ECAC’s announcement opens door for role models

Jan 28, 2015
Tagged with: ECAC’s announcement opens door for role models

Last week, the Eastern College Athletic Conference (ECAC) adopted what it called “an inclusive sport strategy” that will provide opportunities for student-athletes with disabilities to compete in intercollegiate sports. The ECAC member institutions compete in Division I, II, and III levels of college sports.

Sure, there are details that need to be ironed out and hurdles that need to be cleared before student-athletes with disabilities can compete for championships in a variety of sports, as is the goal of the ECAC (it hopes to contest a championship in the 2015-16 season).

But the devil is in the details, isn’t it?

We may have never reached this point had the ECAC or Ted Fay, the conference’s senior adviser on inclusive sport and professor at SUNY Cortland, gotten caught up in figuring out all those details first. They had a plan, moved on the plan, and now disability sport has its first national governing body that is supportive of such inclusive efforts at an intercollegiate athletics level.

The magnitude of this decision may not be seen right now or even at the end of next academic year when that first championship is contested. The benefits of such a bold decision in college athletics will be seen down the road, so be patient.

Civil rights movements take time, and we are in the middle of one. Women once were not permitted to participate in socially important events such as sport, and in fact they still face barriers that prevent major role models from inspiring more women to play (Where is all the women’s sport coverage on ESPN or in Sports Illustrated? One would think women’s sport may not exist!). It was the same for race in sport, where young black children aspiring to play professional sport saw no role models or people that looked like them, talked like them, or were from where they were from. And we are currently seeing how professional and college athletes with different sexual preferences are becoming role models for other individuals and aspiring athletes to be comfortable sharing their personal choices – because they can still play basketball really well!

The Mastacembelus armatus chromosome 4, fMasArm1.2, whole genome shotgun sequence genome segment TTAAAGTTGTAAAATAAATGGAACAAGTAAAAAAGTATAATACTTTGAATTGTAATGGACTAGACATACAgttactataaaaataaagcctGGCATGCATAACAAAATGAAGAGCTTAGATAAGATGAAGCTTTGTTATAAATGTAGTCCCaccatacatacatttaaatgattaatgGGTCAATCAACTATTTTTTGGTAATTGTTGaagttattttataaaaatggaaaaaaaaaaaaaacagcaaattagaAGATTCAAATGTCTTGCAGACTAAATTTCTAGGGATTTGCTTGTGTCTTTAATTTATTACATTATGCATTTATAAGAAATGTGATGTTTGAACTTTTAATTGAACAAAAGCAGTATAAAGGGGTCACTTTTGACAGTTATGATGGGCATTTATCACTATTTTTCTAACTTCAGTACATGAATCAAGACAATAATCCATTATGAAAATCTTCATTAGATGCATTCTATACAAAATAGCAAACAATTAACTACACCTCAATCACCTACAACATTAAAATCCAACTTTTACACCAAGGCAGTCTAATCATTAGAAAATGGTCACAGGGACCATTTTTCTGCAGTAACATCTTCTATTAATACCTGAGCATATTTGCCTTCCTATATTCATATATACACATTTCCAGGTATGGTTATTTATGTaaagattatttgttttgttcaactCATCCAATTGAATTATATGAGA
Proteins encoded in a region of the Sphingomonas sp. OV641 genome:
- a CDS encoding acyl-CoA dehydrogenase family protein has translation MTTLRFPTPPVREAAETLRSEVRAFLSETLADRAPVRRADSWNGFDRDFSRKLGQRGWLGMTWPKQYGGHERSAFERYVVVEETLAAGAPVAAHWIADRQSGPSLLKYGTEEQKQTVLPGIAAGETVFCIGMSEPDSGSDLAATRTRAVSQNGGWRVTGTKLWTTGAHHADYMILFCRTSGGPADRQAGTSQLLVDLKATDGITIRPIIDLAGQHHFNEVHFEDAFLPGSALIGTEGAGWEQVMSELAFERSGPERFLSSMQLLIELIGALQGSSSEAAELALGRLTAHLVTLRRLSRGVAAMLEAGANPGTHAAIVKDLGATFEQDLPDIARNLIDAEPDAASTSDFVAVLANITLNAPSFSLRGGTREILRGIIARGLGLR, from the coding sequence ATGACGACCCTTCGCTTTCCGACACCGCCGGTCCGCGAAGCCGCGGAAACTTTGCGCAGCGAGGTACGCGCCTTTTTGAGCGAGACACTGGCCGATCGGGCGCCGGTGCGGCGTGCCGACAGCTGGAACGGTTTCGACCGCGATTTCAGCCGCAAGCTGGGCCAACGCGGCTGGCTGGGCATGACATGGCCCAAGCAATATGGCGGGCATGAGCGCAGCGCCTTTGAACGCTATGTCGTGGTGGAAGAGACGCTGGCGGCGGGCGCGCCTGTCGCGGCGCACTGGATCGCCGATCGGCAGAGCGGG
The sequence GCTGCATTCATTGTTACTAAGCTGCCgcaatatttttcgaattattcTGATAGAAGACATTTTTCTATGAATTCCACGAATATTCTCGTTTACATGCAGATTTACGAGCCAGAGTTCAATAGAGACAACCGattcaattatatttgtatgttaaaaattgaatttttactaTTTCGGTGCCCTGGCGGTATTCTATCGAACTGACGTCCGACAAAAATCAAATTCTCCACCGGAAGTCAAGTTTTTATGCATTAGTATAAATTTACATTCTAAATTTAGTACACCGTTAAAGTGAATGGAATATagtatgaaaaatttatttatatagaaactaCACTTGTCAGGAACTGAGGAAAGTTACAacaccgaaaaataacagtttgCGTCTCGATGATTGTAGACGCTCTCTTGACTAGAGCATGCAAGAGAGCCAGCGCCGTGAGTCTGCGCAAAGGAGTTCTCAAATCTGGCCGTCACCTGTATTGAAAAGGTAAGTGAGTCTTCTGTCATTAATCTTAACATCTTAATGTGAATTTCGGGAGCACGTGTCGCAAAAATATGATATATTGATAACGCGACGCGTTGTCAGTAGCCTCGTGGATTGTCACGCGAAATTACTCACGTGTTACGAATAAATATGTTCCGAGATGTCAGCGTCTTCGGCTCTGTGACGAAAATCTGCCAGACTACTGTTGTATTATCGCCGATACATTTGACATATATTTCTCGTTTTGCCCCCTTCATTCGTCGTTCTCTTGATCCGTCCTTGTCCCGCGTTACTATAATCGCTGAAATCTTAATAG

The magnitude of the ECAC’s decision will be seen when young athletes will one day be able to turn on ESPNU or a conference-affiliated network and watch wheelchair basketball or wheelchair rugby at the intercollegiate level. And they will be able to truly say, “I want to be like that girl and play wheelchair basketball for my college team.” It’s marketing, and it just makes sense.


Author: Josh pate

  • bobl07

    This is such a land mark decision that it effects the future of sports and inclusion. Thanks Josh!